During every election, a portion of the ballots we mail go overseas. But if the United States pulls out of an international treaty, getting those ballots to voters and back to us might become a difficult task.
Our entire system of making sure overseas voters receive their ballots depends on an international agreement that most of us have never heard of, the Universal Postal Union (UPU). For nearly 150 years, most of the world has been connected by the UPU. It ensures every nation will deliver mail from other countries.
That interconnected network of postal systems managed by the UPU is vitally important to our overseas voters.
The 1980 Uniformed and Overseas Citizens Absentee Voting Act (UOCAVA) requires local election officials like me to send ballots to overseas voters for federal elections. We have a similar law in Washington for state and local elections.
In Thurston County, these ballots largely go to servicemembers and their families. The military community is a large part of Thurston County, with a quarter of the 26,000 servicemembers stationed at Joint Base Lewis McCord making their homes here. When they are stationed overseas, it is our job to make sure their ballots follow them.
Because overseas voters need more time to receive and return their ballots, we send these ballots 45 days before we send out ballots to local voters. In a countywide election, we mail over 8,000 overseas ballots.
And despite that, some of our voters still don't have time to get their ballots back to us by Election Day. I've even had to work with our congressional delegation to arrange for a diplomatic pouch to get a ballot back in time!
My staff works one-on-one with voters to ensure they can download their ballots if necessary, but not all overseas voters have access to reliable technology.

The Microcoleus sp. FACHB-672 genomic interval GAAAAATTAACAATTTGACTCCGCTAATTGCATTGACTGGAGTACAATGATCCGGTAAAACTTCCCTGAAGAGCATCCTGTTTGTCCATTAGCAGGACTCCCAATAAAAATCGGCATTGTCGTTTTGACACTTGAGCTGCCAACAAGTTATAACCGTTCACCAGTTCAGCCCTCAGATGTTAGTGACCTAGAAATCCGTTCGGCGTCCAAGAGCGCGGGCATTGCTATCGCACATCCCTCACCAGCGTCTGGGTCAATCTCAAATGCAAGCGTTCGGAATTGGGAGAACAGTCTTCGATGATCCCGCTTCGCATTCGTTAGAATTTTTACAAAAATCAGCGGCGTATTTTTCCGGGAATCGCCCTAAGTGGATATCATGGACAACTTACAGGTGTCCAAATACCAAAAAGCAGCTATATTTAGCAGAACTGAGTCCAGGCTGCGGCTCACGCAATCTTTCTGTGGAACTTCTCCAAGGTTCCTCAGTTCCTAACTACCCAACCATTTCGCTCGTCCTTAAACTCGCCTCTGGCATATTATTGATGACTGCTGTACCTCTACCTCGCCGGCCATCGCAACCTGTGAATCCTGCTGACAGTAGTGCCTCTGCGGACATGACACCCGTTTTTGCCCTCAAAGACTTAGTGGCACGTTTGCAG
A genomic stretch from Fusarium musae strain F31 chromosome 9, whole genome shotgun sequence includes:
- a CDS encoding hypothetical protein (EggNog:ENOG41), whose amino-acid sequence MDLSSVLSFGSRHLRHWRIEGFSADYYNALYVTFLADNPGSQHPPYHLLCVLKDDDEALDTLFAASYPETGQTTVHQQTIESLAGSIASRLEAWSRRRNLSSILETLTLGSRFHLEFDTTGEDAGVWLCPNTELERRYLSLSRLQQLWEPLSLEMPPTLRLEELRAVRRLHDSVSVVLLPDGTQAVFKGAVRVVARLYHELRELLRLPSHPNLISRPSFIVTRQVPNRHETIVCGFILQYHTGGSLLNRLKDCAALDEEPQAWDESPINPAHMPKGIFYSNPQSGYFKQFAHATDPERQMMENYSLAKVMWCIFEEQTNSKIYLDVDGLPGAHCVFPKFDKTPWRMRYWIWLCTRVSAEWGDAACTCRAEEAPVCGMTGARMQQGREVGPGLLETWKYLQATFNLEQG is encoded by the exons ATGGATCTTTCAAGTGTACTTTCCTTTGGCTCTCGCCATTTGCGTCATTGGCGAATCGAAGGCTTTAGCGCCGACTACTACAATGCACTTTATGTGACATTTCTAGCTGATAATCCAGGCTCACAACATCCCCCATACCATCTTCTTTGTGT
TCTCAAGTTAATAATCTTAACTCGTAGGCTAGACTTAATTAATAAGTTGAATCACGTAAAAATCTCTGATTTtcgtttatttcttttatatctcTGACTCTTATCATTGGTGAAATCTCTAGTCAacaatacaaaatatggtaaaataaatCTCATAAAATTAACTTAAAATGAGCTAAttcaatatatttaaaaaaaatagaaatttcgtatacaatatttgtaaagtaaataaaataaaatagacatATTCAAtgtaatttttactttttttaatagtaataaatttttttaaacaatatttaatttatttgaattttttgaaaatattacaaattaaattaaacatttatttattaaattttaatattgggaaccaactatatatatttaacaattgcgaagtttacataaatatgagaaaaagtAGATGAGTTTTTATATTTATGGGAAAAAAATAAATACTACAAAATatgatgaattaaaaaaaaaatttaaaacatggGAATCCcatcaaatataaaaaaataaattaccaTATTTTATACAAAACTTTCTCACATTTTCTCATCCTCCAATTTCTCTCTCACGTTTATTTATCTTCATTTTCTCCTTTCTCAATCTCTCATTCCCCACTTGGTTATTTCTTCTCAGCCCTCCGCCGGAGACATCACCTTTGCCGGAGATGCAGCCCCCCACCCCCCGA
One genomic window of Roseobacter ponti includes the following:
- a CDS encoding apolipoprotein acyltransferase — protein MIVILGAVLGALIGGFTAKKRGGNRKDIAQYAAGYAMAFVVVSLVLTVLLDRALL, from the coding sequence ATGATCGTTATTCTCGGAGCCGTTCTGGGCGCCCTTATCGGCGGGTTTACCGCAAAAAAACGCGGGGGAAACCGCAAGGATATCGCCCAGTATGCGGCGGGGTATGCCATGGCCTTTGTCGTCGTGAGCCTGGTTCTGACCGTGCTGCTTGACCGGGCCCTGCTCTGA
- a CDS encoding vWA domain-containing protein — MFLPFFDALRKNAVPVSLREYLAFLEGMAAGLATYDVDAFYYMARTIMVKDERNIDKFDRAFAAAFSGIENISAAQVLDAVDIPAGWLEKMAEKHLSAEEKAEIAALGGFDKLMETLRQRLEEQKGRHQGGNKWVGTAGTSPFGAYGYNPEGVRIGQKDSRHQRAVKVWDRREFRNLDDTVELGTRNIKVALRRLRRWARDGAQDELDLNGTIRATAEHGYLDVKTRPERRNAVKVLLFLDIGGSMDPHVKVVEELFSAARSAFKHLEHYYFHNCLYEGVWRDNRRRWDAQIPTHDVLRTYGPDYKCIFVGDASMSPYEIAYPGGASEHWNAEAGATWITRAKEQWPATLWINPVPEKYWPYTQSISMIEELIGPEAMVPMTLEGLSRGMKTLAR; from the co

Unfortunately, the United States' involvement in this century-old international treaty is at risk, which in turn puts our overseas service-members' votes at risk.
The only alternative to the simple and effective UPU compact would be a series of bilateral agreements with each of the almost 200 countries. Negotiating these agreements would be a complicated process and much more expensive than continuing with the current system. At worst, these one-on-one agreements would complicate the current simple system of international mail.
Building as much dependability as possible into the system is vital when time of the essence. Any delay could prevent a ballot from being received in time to be counted.
Overseas voters deserve to have their voices heard and they depend on UPU to make that happen.
Here is more information on this important topic:
This video explains how important and how intricate the UPU really is. Replacing this complicated and interwoven system with one-on-one agreements would take years. In the meantime, the votes of our overseas citizens would unnecessarily be threatened.
Here is an article that gives specific information about how the UPU protects military voters and families.